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Beatrice Arthur (born May 13th, 1922; d. April 25th, 2009) was an American actress, comedian and singer whose career spanned seven decades. Arthur achieved fame as the character Maude Findlay on the 1970s sitcoms All in the Family and Maude, and as Dorothy Zbornak on the 1980s sitcom The Golden Girls. A stage actress both before and after her television success, she won the Tony Award for Best Featured Actress in a Musical for her performance as Vera Charles in the original cast of Mame (1966). Arthur passed away April 25, 2009 of cancer.



In 1971, Arthur was invited by Norman Lear to guest-star on his sitcom All in the Family, as Maude Findlay, the cousin of Edith Bunker. An outspoken liberal feminist, Maude was the antithesis to the bigoted, conservative Republican Archie Bunker, who described her as a "New Deal fanatic". Then nearly 50, Arthur's tart turn appealed to viewers and to executives at CBS, who, she would later recall, asked "'Who is that girl? Let's give her her own series.'"[1]

That series, previewed in her second All in the Family appearance, would be simply titled Maude. The show, debuting in 1972, found her living in the affluent community of Tuckahoe, Westchester County, New York, with her fourth husband Walter (Bill Macy) and divorced daughter Carol (Adrienne Barbeau). Her performance in the role garnered Arthur several Emmy and Golden Globe nominations, including her Emmy win in 1977 for Outstanding Lead Actress in a Comedy Series.


Bea Arthur with Rue McClanahan on the CBS-TV series Maude

Maude would also earn a place for Arthur in the history of the women's liberation movement.[2] The groundbreaking series didn't shirk from addressing serious sociopolitical topics of the era that were fairly taboo for a sitcom, from the Vietnam War, the Nixon Administration and Maude's bid for a Congressional seat, divorce, menopause, drug use, alcoholism, nervous breakdown, mental illness, abortion, to spousal abuse. A prime example is "Maude's Dilemma", a two-part episode airing near Thanksgiving of 1972 in which Maude's character grapples with a late-life pregnancy, ultimately deciding to have an abortion.

Even though abortion was legal in New York State, it was illegal in many other regions of the country, and as such sparked controversy. As a result, dozens of affiliates refused to broadcast the episode when it was originally scheduled, substituting either a repeat from earlier in the season or a Thanksgiving TV special in its place. However, by the time of the summer rerun season six months later all the flak had died down, and the stations that refused to air the episode upon its first run reinstated it for the reruns the following summer. As a result, a reported 65 million viewers watched the two episode arc either in their first run that November or during the following summer as a re-run.[3]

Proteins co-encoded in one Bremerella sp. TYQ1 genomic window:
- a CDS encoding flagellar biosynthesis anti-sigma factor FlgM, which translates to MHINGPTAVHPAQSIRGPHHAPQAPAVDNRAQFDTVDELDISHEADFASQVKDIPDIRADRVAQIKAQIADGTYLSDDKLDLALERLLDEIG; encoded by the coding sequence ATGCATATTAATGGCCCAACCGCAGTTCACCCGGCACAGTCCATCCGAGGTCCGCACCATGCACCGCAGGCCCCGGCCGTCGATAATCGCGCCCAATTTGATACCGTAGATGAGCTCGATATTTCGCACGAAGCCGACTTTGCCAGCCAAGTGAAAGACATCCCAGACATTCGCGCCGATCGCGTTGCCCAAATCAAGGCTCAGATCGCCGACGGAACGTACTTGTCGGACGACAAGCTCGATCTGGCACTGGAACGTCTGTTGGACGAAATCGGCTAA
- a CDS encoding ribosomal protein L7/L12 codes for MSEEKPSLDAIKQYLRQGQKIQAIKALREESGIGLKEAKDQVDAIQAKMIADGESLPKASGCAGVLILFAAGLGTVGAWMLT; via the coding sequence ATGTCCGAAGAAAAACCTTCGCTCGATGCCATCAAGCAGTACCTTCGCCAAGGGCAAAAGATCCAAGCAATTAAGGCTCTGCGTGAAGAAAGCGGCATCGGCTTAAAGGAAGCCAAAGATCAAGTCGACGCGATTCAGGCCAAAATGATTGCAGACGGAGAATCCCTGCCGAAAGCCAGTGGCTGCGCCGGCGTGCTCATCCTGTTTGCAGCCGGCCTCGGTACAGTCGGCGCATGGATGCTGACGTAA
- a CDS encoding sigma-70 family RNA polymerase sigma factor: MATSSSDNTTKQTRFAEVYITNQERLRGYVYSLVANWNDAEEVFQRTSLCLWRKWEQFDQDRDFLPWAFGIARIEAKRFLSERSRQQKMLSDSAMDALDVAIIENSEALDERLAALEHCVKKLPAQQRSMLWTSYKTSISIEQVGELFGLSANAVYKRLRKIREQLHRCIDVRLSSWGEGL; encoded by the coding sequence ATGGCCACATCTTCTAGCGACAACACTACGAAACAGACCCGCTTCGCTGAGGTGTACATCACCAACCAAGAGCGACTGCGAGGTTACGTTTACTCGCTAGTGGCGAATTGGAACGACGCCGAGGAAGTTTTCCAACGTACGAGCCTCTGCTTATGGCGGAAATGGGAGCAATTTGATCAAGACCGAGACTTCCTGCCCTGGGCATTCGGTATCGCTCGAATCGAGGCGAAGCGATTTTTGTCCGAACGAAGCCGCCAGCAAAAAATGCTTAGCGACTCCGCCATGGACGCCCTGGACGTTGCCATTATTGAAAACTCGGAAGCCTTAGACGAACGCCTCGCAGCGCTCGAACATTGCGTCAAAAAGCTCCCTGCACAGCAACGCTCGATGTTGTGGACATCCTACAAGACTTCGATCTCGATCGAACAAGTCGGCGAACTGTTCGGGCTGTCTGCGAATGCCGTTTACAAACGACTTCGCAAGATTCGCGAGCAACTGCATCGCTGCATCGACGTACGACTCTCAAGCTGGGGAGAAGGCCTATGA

The episode aired two months before the U.S. Supreme Court legalized the procedure nationwide in the Roe v. Wade outcome in early 1973.[4] By 1978, however, Arthur decided to move on from the series.

That year, she costarred in Star Wars Holiday Special, in which she had a song and dance routine in the Mos Eisley Cantina. She hosted The Beatrice Arthur Special on CBS on January 19, 1980, which paired the star in a musical comedy revue with Rock Hudson, Melba Moore and Wayland Flowers and Madame.[5]

After appearing in the short-lived 1983 sitcom Amanda's (an adaptation of the British series Fawlty Towers), Arthur was cast in the sitcom The Golden Girls in 1985, in which she played Dorothy Zbornak, a divorced substitute teacher living in a Miami house owned by Blanche Devereaux (Rue McClanahan). Her other roommates included widow Rose Nylund (Betty White) and Dorothy's Sicilian mother, Sophia Petrillo (Estelle Getty). Getty was actually a year younger than Arthur in real life, and was heavily made up to look significantly older. The series became a hit, and remained a top-ten ratings fixture for seven seasons. Her performance led to several Emmy nominations over the course of the series and an Emmy win in 1988. Arthur decided to leave the show after seven years, and in 1992 the show was moved from NBC to CBS and retooled as The Golden Palace in which the other three actresses reprised their roles. Arthur made a guest appearance in a two-part episode.